This is just the type of extraneous information that may undermine the validity of a jury verdict. A juror's general life experience is ordinarily considered “internal” information. See Warger v. Shauers, 135 S. Ct. 521, 529 (2014) (“ ‘[I]nternal’ matters include the general body of experiences that jurors are understood to bring with them to the jury room.”). In this case, however, Juror A's daily life experiences allowed her to present “information related specifically to the case the jurors” were meant to decide. Id. Namely, Juror A's knowledge about differences between the prison conditions for inmates serving life in prison and inmates awaiting execution on death row, in the very prison where Williams was incarcerated, was directly relevant to the question the jury had to decide at the penalty phase: Should Kenneth Williams receive a sentence of life without parole or a sentence of death? The particular information Juror A provided to the jury about this specific prison where this specific defendant was currently housed goes beyond general professional knowledge, see Houchins v. Home Care Prof'ls of Ark., 423 S.W.3d 655, 662 (Ark. 2012), or “general views” about the issues in the case, see Warger, 135 S. Ct. at 529. Instead, Juror A's descriptions to the jury were more akin to “a juror's foray outside the courthouse to gather extrinsic information” about this specific case. Milner v. Luttrell, 384 S.W.3d 1, 7 (Ark. 2011). In essence, Juror A became a fact witness in the penalty phase that Williams was denied the right to confront and cross-examine. See U.S. Const. amend. VI.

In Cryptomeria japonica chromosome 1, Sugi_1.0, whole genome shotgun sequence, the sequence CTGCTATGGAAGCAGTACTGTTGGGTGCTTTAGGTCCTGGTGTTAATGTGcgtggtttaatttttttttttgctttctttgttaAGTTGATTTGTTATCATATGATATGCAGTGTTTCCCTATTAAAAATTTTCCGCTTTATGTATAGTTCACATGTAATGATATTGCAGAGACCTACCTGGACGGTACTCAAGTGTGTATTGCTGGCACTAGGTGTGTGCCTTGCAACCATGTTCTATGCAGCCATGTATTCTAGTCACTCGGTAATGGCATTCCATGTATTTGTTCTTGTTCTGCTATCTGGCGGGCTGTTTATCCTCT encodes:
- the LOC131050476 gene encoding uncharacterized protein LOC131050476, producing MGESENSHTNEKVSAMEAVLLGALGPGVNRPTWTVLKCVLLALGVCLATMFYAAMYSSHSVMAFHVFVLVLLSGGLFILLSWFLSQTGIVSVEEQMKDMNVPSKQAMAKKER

Second, Williams attached the declaration of Juror F. Juror F described how a number of Williams' family members attended the second or third day of Williams' trial. Shortly thereafter, “the Sheriff” told the jurors that a threat had been made against them. Juror F explained that from that point forward, the jury was dismissed each day before the rest of the people in the courtroom were allowed to leave. Yet another juror, Juror E, submitted a declaration in which she said that “everyone” on the jury “knew” that Williams had contacted and threatened a juror on his previous trial. Juror E said “[t]hat was scary,” and that “knowing that Williams contacted a juror before spooks” her “to this day.” The prejudicial nature of the threat-related external information is especially troublesome because at least some of it came from a law enforcement officer—a person of authority who bears a closer relationship to the court than a layperson. See Lewis v. Pearson, 556 S.W.2d 661, 664 (Ark. 1977) (“Because of the close relationship between the bailiff and the court itself any action on the part of the bailiff concerning the jury should be subject to close scrutiny by the court.”). Information from an outside source that someone has threatened the jury—and that the defendant himself had previously threatened a juror—amounts to both extraneous prejudicial information and an improper outside influence that calls into question whether Williams was afforded his constitutional right to an impartial jury. See Owen v. Duckworth, 727 F.2d 643, 647–48 (7th Cir. 1984) (per curiam) (discussing the prejudice that may result from jurors believing a juror was threatened by the defendant); Stimack v. Texas, 548 F.2d 588, 588–89 (5th Cir. 1977) (two jurors' testimony that they received phone calls threatening that if they did not find the defendant “not guilty” they would be killed by the mafia was sufficient in habeas context to find impermissible “extraneous influence” on the jury); Lewis, 556 S.W.2d at 663–64 (bailiff's racist remark to juror on all-white jury created probability of prejudice warranting new trial).